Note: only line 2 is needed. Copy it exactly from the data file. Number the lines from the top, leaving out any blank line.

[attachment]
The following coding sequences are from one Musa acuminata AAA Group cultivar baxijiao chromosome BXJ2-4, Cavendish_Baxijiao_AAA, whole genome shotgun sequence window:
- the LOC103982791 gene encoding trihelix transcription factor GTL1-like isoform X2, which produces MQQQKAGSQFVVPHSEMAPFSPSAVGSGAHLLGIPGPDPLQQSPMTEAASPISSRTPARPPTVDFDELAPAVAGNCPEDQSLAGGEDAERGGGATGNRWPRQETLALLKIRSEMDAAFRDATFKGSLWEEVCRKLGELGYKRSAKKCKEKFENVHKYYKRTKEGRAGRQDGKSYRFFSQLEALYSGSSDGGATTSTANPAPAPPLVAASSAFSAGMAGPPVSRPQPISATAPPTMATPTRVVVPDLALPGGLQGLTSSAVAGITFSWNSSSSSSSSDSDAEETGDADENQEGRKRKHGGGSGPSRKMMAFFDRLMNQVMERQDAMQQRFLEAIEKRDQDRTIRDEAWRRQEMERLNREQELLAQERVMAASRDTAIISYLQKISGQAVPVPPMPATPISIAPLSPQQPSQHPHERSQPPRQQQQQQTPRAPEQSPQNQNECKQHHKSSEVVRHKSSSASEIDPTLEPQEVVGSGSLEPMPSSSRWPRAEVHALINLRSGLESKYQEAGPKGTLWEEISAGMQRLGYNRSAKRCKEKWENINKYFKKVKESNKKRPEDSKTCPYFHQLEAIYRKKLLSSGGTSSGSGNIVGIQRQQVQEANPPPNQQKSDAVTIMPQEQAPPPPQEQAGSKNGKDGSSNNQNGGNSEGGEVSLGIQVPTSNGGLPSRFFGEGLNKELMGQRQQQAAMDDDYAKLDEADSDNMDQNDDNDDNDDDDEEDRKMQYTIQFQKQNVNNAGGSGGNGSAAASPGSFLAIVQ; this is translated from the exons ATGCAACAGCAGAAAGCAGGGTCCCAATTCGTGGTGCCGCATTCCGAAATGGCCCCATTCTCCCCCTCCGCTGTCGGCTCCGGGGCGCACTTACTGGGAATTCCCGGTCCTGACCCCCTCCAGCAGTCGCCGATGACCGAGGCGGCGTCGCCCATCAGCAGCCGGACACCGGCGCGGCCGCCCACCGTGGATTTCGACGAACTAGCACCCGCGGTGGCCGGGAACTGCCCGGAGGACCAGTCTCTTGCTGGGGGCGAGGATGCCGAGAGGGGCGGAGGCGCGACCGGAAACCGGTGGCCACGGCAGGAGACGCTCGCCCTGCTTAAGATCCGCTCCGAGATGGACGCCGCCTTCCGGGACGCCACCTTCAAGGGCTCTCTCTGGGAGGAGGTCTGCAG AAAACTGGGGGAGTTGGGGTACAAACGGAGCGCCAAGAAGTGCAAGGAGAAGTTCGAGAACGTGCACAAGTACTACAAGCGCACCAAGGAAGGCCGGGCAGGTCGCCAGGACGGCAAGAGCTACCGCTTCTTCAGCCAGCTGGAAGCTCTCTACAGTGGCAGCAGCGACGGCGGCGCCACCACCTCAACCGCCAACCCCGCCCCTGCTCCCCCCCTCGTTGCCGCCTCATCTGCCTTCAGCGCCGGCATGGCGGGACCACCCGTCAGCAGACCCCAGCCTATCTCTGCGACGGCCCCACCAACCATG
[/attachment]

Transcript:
- the LOC103982791 gene encoding trihelix transcription factor GTL1-like isoform X2, which produces MQQQKAGSQFVVPHSEMAPFSPSAVGSGAHLLGIPGPDPLQQSPMTEAASPISSRTPARPPTVDFDELAPAVAGNCPEDQSLAGGEDAERGGGATGNRWPRQETLALLKIRSEMDAAFRDATFKGSLWEEVCRKLGELGYKRSAKKCKEKFENVHKYYKRTKEGRAGRQDGKSYRFFSQLEALYSGSSDGGATTSTANPAPAPPLVAASSAFSAGMAGPPVSRPQPISATAPPTMATPTRVVVPDLALPGGLQGLTSSAVAGITFSWNSSSSSSSSDSDAEETGDADENQEGRKRKHGGGSGPSRKMMAFFDRLMNQVMERQDAMQQRFLEAIEKRDQDRTIRDEAWRRQEMERLNREQELLAQERVMAASRDTAIISYLQKISGQAVPVPPMPATPISIAPLSPQQPSQHPHERSQPPRQQQQQQTPRAPEQSPQNQNECKQHHKSSEVVRHKSSSASEIDPTLEPQEVVGSGSLEPMPSSSRWPRAEVHALINLRSGLESKYQEAGPKGTLWEEISAGMQRLGYNRSAKRCKEKWENINKYFKKVKESNKKRPEDSKTCPYFHQLEAIYRKKLLSSGGTSSGSGNIVGIQRQQVQEANPPPNQQKSDAVTIMPQEQAPPPPQEQAGSKNGKDGSSNNQNGGNSEGGEVSLGIQVPTSNGGLPSRFFGEGLNKELMGQRQQQAAMDDDYAKLDEADSDNMDQNDDNDDNDDDDEEDRKMQYTIQFQKQNVNNAGGSGGNGSAAASPGSFLAIVQ; this is translated from the exons ATGCAACAGCAGAAAGCAGGGTCCCAATTCGTGGTGCCGCATTCCGAAATGGCCCCATTCTCCCCCTCCGCTGTCGGCTCCGGGGCGCACTTACTGGGAATTCCCGGTCCTGACCCCCTCCAGCAGTCGCCGATGACCGAGGCGGCGTCGCCCATCAGCAGCCGGACACCGGCGCGGCCGCCCACCGTGGATTTCGACGAACTAGCACCCGCGGTGGCCGGGAACTGCCCGGAGGACCAGTCTCTTGCTGGGGGCGAGGATGCCGAGAGGGGCGGAGGCGCGACCGGAAACCGGTGGCCACGGCAGGAGACGCTCGCCCTGCTTAAGATCCGCTCCGAGATGGACGCCGCCTTCCGGGACGCCACCTTCAAGGGCTCTCTCTGGGAGGAGGTCTGCAG AAAACTGGGGGAGTTGGGGTACAAACGGAGCGCCAAGAAGTGCAAGGAGAAGTTCGAGAACGTGCACAAGTACTACAAGCGCACCAAGGAAGGCCGGGCAGGTCGCCAGGACGGCAAGAGCTACCGCTTCTTCAGCCAGCTGGAAGCTCTCTACAGTGGCAGCAGCGACGGCGGCGCCACCACCTCAACCGCCAACCCCGCCCCTGCTCCCCCCCTCGTTGCCGCCTCATCTGCCTTCAGCGCCGGCATGGCGGGACCACCCGTCAGCAGACCCCAGCCTATCTCTGCGACGGCCCCACCAACCATG